5G High Speed – Radiation for The Nation?

Bel Jacobs & Tia Grazette investigate the controversy surrounding 5G wireless technology, being trialled this weekend at Glastonbury Festival, as a new campaign against ‘Radiation for the Nation’ is launched.

This weekend, festival goers at Glastonbury will be enjoying four days of fun, music and festivities – as well as hitherto undreamed of connection speeds. What they may not realise, however, is the controversy behind the new tech. Earlier this year, the West of England Combined Authority secured £5 million to trial a super fast 5G network in Bristol, Bath – and Glastonbury Festival.

Local residents are up in arms, with one scientist Christopher Baker speaking passionately to Glastonbury Town Council about the potentially “debilitating” effects of 5G. Baker, an electromagnetic field consultant, argued that 5G has been developed without “adequate testing of the long term effects” on human health and urged councillors to “halt the installation of 5G” until the technology has been evaluated. “I care about the Glastonbury community, especially the young generation who are at a greater risk,” he said. He’s not alone. Last July, the Belgium government cancelled an agreement with telecom operators to relax strict radiation standards in Brussels – a necessary precursor to 5G. “I cannot welcome such technology if the radiation standards, which must protect the citizen, are not respected, 5G or not,” Environment minister Céline Fremault said. “The people of Brussels are not guinea pigs whose health I can sell at a profit.” 

An appeal launched by Santa Fe-based consultant and lecturer on electromagnetic radiation Arthur Firstenberg to halt the deployment of the 5G network has reached over 100,000 signatories including scientists, doctors and environmental organisations. They are now calling on the UN, WHO, EU, Council of Europe and governments to halt 5G.

Their argument? Human health, pure and simple. The fifth-generation wireless network (5G) has been billed as instant access to super high speed, wireless communications from any point in the planet – but naysayers are raising all kinds of red flags. “Despite widespread denial, the evidence that radio frequency (RF) radiation is harmful to life is overwhelming. 

“The accumulated clinical evidence of sick and injured human beings, experimental evidence of damage to DNA, cells and organ systems in a wide variety of plants and animals, and epidemiological evidence that the major diseases of modern civilisation – cancer, heart disease and diabetes – are in large part caused by electromagnetic pollution, forms a literature base of well over 10,000 peer-reviewed studies.”

And it’s not just human health at risk. In order to operate effectively, 5G requires grid systems of radio frequency transmitters that encompass “millions of new 5G base stations on Earth and 20,000 new satellites in space [and] 200 billion transmitting objects.” That’s a lot of RF radiation being passed invisibly back and forth, with unquantified effects.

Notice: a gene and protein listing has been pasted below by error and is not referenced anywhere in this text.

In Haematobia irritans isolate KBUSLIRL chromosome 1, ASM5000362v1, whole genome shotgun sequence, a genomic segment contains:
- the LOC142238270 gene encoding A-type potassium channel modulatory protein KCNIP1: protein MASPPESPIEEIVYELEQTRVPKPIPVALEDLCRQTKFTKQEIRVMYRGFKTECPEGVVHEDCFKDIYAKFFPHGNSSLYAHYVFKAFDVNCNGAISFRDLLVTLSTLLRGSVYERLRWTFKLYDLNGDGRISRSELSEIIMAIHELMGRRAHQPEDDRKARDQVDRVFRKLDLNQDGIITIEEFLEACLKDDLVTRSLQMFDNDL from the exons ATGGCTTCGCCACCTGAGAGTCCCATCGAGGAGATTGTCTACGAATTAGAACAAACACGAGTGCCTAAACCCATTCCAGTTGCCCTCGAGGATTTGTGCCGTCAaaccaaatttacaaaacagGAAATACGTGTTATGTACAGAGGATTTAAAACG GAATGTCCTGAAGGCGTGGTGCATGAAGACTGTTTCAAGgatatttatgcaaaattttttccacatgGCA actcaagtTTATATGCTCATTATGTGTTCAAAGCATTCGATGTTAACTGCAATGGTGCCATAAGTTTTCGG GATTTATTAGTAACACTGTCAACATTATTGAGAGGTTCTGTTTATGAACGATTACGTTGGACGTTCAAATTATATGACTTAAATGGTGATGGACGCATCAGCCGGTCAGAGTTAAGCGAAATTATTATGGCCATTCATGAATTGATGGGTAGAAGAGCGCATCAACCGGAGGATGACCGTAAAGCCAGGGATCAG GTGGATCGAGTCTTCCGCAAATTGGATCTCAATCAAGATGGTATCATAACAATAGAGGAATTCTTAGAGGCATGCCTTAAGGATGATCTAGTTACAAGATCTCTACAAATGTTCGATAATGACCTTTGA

The petition continues: “If the telecommunications industry’s plans for 5G come to fruition, no person, no animal, no bird, no insect and no plant on Earth will be able to avoid exposure, 24 hours a day, 365 days a year, to levels of RF radiation that are tens to hundreds of times greater than what exists today.” 

It was in 2015 that 215 scientists from 41 countries first communicated their alarm to the United Nations (UN) and World Health Organization (WHO). Nonetheless, very little independent testing has been conducted – except for one controversial incident in the The Hague, in which hundreds of birds dropped dead near a new 5G mast.

Not everyone is worried though. “5G Hysteria is Coming” says one article on Australian news network ABC. Bird-killing, cancer-causing 5G is the internet’s new favourite conspiracy theory, says another in Wired. Fears around RF radiation have been around since the 1980s, they say, but that, while the number of mobile phone users increased by 500% between the 1990s and 2016, the number of brain tumour diagnoses in that period only went up by 34%, due to better detection and reporting. Tricky.

The answer for concerned consumers is to read the headlines – and then dig deeper to discover their provenances. Dr Frank DeVocht advises the government on mobile phone safety. While he doesn’t think it’s likely that 5G is dangerous, he says: “If discussions are not settled on this, then there may be increased cancer risk from current mobile networks. The 5G will come on top of that and has a higher frequency so will increase people’s exposure.”

The debate rages on. But as Livia Firth points out: “Let’s not find ourselves in 10-20 years time wishing we had listened to all the experts and insurmountable evidence and instead halt the rollout of 5G and conduct proper health & safety checks to understand whether the 5G technology is safe before we take away the public’s right to govern their own health. It is astonishing that social justice is always an after thought.”

With all this in mind, a number of artists, actors and musicians including Jaime Winstone, Tia Grazette, Too Many Ts, Aruba Red, Hobbit (Beatbox Collective), Paul Richards (Save The SouthBank) have come together to form an awareness campaign using the hashtags #radiationforthenation? and #bury5Gglasto in order to highlight the many issues and questions wireless technology and, in particular, 5G are facing. Too Many Ts and Hobbit have launched the campaign with a new rap called ‘Radiation for the Nation’ which questions the onslaught of 5G and wireless technology. The campaign will continue throughout and after Glastonbury.

Heading to Glastonbury? Read our festival essentials guide for partying without plastic.